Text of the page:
Some of the plenary speakers have shared pdf files of their presentations and posters.
Click below to find links to the files:
Plenary Session Presentations
Symposium plenary speakers included:
Steven P. Bradbury, Director, Office of Pesticide Programs, Office of Chemical Safety and Pollution Prevention, U.S. Environmental Protection Agency
Steven Bradbury was named Director of the Office of Pesticide Programs (OPP) in March 2010, where he is responsible for the overall leadership and management of the pesticide programs under the authority of the Federal Insecticide, Fungicide, and Rodenticide Act (FIFRA); the Federal Food, Drug and Cosmetic Act (FFDCA); the Food Quality Protection Act of 1996 (FQPA); the Endangered Species Act; and, the Pesticide Registration Improvement Act (PRIA). Dr. Bradbury has management and operational responsibilities over EPA's largest Headquarters' program office, with approximately 750 employees and a budget of about $150 million. Dr. Bradbury previously served as OPP's Deputy Director for Programs. From 2007 to 2008, he was Director of OPP's Special Review and Reregistration Division, and from 2003 to 2007, he served as Director of OPP's Environmental Fate and Effects Division. As Director of these two Divisions, Dr. Bradbury led risk managers who develop regulatory decisions in support of pesticide re-evaluation programs that meet statutory requirements of FFDCA/FQPA and FIFRA, and scientists who prepare pesticide drinking water exposure characterizations and ecological risk assessments. From 1999 to 2002, Dr. Bradbury was the Director of the Mid-Continent Ecology Division in EPA's Office of Research and Development. Dr. Bradbury has a B.S. in Molecular Biology from the University of Wisconsin-Madison and M.S. and Ph.D. degrees in Toxicology and Entomology from Iowa State University.
Bobby Corrigan, Pest Management Professional, RMC Pest Management Consulting
Bobby Corrigan has been active in urban and industrial IPM programs for over 25 years. Bobby works as research scientist part time for the City of New York on Rodent IPM and part time as an urban IPM consultant for a wide range of urban entitites and municipalities. Bobby was a staff member of Purdue's Entomology Department for 16 years. In the last three years, Bobby has appeared in Time Magazine, has blogged for the NY Times, has been featured on the CBS Sunday Morning Show, The Discovery Channel and has been interviewed by NPR, the BBC and several other international radio shows. He is also the author or co-author of the pest management industry's leading textbooks, and has published over 150 technical articles in the pest management industry's trade journals. Bobby holds an A.A.S degree in pest control from State University of NY; a B.S degree in urban and industrial entomology from Purdue, and his Masters and Ph.D. degrees in rodent and vertebrate pest management also from Purdue. His industry experience includes 3 years full time as a pest control technician in the New York City. In 2008, Bobby was inducted into the Pest Management Hall of Fame.
Timothy J. Dennehy, Manager, Global IRM-BioScience, Bayer CropScience LP
Tim Dennehy has provided leadership for thirty years in the scientific interface of IPM and management of arthropod resistance to control tactics. He spent a decade on the faculty of Cornell University?s New York State Agricultural Experiment Station. In 1993 he joined the faculty of the University of Arizona, where over the subsequent 15 year he established and directed the Extension Arthropod Resistance Management Laboratory. This facility was recognized nationally and internationally for working with Arizona's exceptional cotton IPM program to integrate sustainable use of Bt cotton and insecticides targeting multiply-resistant arthropods such as Bemisia whiteflies. In 2005, he was awarded the title of University Distinguished Outreach Professor. In 2008 Tim joined Monsanto as the global technical leader for insect resistance management programs in cotton. In 2011 he advanced to the position of Global Insecticide Resistance Manager with Bayer CropScience-Bioscience. In this position, he is responsible for formulation and implementation of science-based insect resistance management strategies for Bayer Bioscience's products at a global level and for coordinating related regulatory, scientific and public affairs efforts across scientific disciplines.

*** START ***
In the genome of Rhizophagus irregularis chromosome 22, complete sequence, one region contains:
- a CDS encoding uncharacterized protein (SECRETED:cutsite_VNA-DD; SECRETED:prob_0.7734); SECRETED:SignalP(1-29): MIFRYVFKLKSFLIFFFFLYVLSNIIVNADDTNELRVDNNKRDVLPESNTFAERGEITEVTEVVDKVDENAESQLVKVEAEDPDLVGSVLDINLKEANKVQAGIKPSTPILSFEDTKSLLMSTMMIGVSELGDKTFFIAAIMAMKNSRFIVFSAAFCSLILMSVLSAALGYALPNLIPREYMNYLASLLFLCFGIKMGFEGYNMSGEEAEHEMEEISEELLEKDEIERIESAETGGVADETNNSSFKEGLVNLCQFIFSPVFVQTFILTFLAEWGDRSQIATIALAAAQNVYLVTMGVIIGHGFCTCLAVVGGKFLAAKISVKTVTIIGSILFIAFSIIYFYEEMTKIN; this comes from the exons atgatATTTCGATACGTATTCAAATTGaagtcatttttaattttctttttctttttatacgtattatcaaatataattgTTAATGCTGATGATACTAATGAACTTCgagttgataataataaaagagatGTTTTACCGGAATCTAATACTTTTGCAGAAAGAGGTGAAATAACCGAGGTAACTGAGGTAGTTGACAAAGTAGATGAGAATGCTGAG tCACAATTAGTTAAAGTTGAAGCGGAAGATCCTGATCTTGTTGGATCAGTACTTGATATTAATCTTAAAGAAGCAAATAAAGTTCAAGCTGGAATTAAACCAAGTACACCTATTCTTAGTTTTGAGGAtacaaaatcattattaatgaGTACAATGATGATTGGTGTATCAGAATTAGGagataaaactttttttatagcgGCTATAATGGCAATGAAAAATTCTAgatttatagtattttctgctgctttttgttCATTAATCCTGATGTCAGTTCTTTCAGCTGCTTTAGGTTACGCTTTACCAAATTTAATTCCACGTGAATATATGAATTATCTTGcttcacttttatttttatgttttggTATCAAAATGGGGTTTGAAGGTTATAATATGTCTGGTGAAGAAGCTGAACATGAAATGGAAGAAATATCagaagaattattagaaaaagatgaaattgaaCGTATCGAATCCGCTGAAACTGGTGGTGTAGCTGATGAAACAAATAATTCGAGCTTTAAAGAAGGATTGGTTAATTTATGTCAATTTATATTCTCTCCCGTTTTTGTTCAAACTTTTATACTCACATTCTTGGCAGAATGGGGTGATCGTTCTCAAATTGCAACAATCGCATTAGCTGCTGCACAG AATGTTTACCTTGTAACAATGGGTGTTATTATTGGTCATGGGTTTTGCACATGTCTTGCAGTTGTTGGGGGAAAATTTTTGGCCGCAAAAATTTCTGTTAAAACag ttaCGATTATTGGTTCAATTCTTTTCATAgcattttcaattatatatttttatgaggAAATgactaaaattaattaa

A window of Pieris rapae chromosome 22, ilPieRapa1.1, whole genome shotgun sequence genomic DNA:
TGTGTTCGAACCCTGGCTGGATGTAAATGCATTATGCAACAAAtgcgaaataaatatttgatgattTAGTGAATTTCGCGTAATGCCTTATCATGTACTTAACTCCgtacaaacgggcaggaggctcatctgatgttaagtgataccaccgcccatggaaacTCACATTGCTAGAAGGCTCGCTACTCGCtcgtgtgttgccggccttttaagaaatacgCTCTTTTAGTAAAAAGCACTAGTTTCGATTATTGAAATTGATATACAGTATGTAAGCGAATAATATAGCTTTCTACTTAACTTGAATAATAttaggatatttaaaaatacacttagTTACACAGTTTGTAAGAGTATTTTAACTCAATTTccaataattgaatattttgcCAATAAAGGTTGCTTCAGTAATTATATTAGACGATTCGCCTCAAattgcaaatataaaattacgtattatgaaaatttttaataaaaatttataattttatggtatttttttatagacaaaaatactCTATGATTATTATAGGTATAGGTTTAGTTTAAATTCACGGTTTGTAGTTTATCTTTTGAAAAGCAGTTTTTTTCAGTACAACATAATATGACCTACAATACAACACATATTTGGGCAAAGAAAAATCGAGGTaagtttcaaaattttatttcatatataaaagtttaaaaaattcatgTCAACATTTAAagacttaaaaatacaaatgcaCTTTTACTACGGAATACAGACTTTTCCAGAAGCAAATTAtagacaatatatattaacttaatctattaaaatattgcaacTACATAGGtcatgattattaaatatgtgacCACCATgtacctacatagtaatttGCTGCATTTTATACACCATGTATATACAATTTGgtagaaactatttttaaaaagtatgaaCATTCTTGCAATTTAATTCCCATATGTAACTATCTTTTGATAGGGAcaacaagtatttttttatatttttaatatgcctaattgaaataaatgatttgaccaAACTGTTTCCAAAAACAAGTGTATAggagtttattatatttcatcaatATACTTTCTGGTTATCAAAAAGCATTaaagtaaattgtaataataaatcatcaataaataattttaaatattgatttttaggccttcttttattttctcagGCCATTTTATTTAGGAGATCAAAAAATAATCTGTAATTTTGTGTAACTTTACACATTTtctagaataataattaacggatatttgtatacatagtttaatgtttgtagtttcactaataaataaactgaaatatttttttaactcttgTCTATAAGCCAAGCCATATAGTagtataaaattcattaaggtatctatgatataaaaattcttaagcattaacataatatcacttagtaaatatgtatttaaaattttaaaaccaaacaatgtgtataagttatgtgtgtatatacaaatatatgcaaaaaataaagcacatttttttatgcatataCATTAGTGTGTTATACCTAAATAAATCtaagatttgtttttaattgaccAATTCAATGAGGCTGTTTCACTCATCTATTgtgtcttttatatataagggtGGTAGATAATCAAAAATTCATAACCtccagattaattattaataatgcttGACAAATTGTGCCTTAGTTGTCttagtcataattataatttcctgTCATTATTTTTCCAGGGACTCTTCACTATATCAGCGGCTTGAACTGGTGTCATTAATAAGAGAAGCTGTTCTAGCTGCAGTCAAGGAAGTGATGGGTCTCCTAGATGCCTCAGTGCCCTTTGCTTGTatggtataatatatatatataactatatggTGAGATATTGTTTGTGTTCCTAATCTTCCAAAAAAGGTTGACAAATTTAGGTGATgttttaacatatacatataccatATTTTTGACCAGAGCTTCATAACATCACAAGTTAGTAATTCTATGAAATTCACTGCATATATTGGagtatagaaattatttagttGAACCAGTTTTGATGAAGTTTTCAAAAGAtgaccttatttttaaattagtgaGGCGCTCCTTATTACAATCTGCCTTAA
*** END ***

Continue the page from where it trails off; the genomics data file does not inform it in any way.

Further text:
Peter Ellsworth, Integrated Pest Management Specialist & Professor, Department of Entomology & Arizona Pest Management Center, University of Arizona
Peter Ellsworth established the Arizona Pest Management Center (APMC) in 2003 as a multi-disciplinary consortium of pest management scientists focused on research, outreach and implementation of IPM in Arizona. He serves as Director of the APMC, as well as the State IPM Coordinator (1992 & 2004-present) and State Pesticide Coordinator (2009-present). With his split extension-research appointment, Dr. Ellsworth develops science-based solutions for integrated pest management through applied ecological investigations and organized outreach programs of Cooperative Extension, with principal focus on Bemisia tabaci, Lygus hesperus and Pectinophora gossypiella in the cotton agroecosystem, new crops as well as in cross-commodity interactions. He currently leads a four-state USDA-Risk Avoidance and Mitigation Program grant designed to develop landscape level management systems for Lygus hesperus. He is stationed at the Maricopa Agricultural Center and resides in the Phoenix area. Ellsworth was raised in Longmeadow, Massachusetts, received degrees in entomology from the University of New Hampshire (B.S. 1981; minor in Latin), the University of Missouri (M.S. 1985), and North Carolina State University (Ph.D. 1990; minor in Crop Science). He received the Distinguished Achievement Award in Extension by the Pacific Branch of ESA in 2011, the Ag 100 Council's Faculty Member of the Year in 2002, and special recognition in 1996 by the Arizona Cotton Growers Association for his role in assisting the industry's recovery from the disastrous whitefly problems of the early 1990s.